1. Du Mhan Yhu June 23, 2018 8:04 am Reply

      Yes. a single buoy. Not so much a channel as a marker to head toward and avoid rocks to the north and dive bouys to the south.

      Have seen a tourist boat dump snorkelers fight in the main channel before. Boats had to stop and detour far around them. Could see a couple captains having words with the tourist boats about the idiot practice of putting swimmers in a boat traffic lane.


      1. Paul Montague June 24, 2018 5:56 am Reply

        I thought so, thanks, Perhaps a better marked channel could help. I also agree that the dolphin tour boats chasing down dolphin are not good.


  4. Kawaii June 23, 2018 8:03 am Reply

    Be careful what you wish for. DLNR could use this as a reason to raise harbor and ramp fees for boaters. They also have the option of creating a countless number of new regulations for boaters to follow.

    The burden should fall on the tour operators and snorkelers who have no regard for safety.


  5. Tim June 23, 2018 8:45 am Reply

    A 5 mph zone from the harbor entrance to the green buoy would help, and be easy to start. Although most boaters I see fishermen/dive boats don’t follow the no wake zone rule in the harbor so I doubt they would follow the rules outside the harbor. Most guys I see come in full tilt until they reach the entrance. Very unsafe boating practice.


    1. angkoldoy June 24, 2018 6:56 am Reply

      Review “slow no wake” regulations.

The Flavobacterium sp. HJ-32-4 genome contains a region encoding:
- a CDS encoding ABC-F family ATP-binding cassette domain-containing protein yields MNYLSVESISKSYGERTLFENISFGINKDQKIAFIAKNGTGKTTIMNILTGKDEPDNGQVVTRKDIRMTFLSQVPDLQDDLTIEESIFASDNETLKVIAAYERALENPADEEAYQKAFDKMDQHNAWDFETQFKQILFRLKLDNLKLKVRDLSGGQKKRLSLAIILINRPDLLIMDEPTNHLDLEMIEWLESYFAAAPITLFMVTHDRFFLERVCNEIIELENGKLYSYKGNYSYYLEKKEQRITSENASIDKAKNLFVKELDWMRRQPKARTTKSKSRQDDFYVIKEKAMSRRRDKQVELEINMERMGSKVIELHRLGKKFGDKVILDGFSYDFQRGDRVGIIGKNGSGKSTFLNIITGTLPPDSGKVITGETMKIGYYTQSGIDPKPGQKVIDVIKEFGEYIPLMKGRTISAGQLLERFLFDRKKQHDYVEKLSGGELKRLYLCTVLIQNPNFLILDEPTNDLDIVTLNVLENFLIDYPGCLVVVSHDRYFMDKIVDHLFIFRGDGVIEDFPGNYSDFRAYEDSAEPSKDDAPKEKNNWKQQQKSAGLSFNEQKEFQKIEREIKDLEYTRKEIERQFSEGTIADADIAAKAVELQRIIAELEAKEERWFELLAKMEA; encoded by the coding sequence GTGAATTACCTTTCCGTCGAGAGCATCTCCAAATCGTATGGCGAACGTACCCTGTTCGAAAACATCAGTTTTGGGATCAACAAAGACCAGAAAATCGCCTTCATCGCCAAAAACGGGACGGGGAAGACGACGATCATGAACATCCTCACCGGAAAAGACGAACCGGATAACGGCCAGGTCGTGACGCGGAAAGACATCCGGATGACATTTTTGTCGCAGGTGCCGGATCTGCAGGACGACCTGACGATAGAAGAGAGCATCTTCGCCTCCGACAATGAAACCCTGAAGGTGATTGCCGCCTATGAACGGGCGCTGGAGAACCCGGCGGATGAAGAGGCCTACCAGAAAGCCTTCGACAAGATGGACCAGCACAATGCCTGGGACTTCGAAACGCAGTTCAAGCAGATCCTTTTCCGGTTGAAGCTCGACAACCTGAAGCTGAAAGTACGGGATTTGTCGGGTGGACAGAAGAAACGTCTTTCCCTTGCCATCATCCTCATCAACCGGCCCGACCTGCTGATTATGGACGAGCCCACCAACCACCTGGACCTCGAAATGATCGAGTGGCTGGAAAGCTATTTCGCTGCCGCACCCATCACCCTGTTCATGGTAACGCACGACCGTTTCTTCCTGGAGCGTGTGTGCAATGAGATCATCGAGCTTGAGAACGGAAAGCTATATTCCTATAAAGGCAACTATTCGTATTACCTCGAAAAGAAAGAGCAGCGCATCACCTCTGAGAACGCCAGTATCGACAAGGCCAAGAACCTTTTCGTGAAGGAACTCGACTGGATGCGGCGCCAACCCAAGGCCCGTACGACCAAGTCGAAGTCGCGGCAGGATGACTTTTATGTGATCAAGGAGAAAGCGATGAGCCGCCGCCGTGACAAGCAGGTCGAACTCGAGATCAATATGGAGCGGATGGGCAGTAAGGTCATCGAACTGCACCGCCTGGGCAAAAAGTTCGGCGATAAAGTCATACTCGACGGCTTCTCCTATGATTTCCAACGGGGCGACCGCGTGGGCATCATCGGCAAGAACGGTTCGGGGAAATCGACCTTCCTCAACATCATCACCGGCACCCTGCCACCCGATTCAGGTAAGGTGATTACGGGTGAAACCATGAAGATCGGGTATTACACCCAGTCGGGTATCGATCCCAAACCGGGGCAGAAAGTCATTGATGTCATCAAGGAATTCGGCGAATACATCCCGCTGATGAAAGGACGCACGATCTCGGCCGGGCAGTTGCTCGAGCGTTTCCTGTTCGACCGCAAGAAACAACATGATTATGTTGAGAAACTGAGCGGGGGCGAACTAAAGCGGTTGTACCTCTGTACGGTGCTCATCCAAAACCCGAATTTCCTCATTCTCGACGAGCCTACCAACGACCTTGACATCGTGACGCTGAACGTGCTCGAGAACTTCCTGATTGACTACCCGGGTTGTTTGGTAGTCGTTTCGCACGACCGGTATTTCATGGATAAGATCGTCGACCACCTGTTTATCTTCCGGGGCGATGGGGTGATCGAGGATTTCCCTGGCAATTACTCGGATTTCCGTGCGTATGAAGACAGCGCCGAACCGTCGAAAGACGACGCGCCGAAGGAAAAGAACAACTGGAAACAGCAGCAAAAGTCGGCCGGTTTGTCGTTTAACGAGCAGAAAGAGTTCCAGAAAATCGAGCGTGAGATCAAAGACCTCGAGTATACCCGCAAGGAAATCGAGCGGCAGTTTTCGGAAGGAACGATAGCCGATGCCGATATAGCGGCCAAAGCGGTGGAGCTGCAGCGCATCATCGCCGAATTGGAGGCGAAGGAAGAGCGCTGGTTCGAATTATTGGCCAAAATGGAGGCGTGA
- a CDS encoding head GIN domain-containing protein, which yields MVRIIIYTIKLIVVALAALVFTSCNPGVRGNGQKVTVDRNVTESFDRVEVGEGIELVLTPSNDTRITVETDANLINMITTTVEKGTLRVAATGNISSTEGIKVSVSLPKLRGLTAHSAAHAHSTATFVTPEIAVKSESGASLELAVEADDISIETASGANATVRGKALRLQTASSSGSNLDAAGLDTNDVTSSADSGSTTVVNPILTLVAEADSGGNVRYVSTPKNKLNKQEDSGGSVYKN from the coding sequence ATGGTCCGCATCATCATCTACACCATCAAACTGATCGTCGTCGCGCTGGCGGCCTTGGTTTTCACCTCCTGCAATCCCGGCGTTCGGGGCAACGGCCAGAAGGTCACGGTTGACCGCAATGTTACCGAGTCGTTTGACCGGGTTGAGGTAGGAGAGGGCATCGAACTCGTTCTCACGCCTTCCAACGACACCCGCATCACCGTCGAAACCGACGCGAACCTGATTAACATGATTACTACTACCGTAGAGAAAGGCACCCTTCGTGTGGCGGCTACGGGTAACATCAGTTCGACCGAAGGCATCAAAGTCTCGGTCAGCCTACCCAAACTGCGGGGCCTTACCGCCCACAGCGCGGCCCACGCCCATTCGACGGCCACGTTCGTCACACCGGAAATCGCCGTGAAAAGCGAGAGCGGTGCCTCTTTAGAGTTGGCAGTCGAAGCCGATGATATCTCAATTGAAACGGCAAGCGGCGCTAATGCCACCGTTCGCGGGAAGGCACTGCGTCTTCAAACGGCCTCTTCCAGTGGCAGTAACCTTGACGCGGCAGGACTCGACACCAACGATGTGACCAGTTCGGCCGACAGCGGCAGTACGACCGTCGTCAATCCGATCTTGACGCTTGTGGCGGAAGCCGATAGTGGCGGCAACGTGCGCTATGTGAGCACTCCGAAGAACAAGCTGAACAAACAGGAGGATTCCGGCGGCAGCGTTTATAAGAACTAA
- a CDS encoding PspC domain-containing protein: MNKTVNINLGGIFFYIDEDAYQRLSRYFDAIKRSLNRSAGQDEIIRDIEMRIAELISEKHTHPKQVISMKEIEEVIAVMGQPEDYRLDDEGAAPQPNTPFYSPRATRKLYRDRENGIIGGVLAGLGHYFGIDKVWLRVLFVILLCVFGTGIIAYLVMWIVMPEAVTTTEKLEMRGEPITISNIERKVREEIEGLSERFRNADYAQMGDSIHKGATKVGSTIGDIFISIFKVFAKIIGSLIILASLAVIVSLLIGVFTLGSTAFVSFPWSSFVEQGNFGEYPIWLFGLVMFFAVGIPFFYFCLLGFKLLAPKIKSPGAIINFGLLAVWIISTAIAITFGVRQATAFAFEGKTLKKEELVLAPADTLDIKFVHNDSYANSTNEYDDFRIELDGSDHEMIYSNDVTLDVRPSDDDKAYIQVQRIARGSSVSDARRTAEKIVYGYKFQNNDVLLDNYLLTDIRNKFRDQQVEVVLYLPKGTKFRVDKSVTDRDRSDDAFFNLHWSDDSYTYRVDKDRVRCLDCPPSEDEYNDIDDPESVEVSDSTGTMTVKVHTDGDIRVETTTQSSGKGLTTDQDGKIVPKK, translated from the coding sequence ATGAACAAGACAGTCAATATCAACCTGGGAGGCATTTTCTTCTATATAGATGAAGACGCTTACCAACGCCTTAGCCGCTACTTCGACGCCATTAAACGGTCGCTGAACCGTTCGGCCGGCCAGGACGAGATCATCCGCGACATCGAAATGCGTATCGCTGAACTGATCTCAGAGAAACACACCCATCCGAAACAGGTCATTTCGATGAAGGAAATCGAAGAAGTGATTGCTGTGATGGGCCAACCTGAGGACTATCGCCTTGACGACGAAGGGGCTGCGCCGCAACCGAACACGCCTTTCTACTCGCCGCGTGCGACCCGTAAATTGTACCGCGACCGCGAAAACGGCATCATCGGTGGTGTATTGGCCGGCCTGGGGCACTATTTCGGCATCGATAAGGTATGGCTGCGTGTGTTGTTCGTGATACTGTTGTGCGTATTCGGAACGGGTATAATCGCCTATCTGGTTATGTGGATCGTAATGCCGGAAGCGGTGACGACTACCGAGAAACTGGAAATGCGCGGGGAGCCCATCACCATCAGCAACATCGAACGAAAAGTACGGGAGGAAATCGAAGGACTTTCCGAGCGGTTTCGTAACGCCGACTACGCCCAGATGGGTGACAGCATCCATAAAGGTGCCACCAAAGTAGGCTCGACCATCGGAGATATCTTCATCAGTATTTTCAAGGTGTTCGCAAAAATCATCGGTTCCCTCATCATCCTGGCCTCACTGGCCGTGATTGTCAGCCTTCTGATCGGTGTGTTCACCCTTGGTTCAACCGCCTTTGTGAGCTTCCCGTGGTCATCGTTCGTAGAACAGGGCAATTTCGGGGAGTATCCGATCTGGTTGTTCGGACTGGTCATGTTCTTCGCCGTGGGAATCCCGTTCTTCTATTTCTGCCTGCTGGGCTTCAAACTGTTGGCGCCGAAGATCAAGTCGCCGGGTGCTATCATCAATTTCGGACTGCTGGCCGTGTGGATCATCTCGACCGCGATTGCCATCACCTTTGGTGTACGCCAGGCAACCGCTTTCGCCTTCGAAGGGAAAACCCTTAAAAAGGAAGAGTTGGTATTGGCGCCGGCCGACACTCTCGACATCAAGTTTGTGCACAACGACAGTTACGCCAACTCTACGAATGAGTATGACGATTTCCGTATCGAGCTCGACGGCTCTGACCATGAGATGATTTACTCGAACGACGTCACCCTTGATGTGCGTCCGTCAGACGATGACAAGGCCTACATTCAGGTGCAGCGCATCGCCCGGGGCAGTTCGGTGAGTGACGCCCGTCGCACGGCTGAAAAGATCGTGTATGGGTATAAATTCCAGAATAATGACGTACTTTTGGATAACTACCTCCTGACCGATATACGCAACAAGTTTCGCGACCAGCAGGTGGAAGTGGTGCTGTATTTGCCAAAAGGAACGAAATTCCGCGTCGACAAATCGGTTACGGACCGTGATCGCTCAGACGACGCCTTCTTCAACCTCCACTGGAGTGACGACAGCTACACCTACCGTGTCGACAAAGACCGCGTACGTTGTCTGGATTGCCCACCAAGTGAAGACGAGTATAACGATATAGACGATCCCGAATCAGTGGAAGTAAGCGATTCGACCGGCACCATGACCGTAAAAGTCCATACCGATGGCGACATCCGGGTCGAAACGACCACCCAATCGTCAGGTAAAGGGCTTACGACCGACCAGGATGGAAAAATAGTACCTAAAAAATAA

2. Tim June 24, 2018 10:03 am Reply

      Please explain to me why it is so hard to slow your boats when you know swimmers are in the area. Even if they are out of the “boating channel ” it’s not safe travel through the area at high speed. I’m a boater not a snorkler, but we need to share this area with aloha for all. We can’t be worried about the lack of help dlnr. Safety first


      1. Tim June 24, 2018 10:18 am Reply

        For you boat captains that refuse to slow down, please review the “Pudentual rule” you learned to get your captains license .


  6. Suzan Leter June 23, 2018 10:26 am Reply

    Yes, this is a meaningful discusssion as I am one of the swimmers at this public snorkling spot that was almost run over by a boat coming into that harbour way too fast. I wasn’t in deep water, I was close to the reef just changing over to the left side of the reef where I know the underwater landscape quite well andin about 10 feet of water during by breef time crrossing the near land boat channel. We all share this spot, local people, local swimmers, boaters, and tourists. Please boat at very slow speeds within a mile of this harbor, because we all swim easily out a mile in protected areas of the ocean. As a old lady, I cannot tow a big rubber diving ball when just snorkling within feet of dry land on a public beach.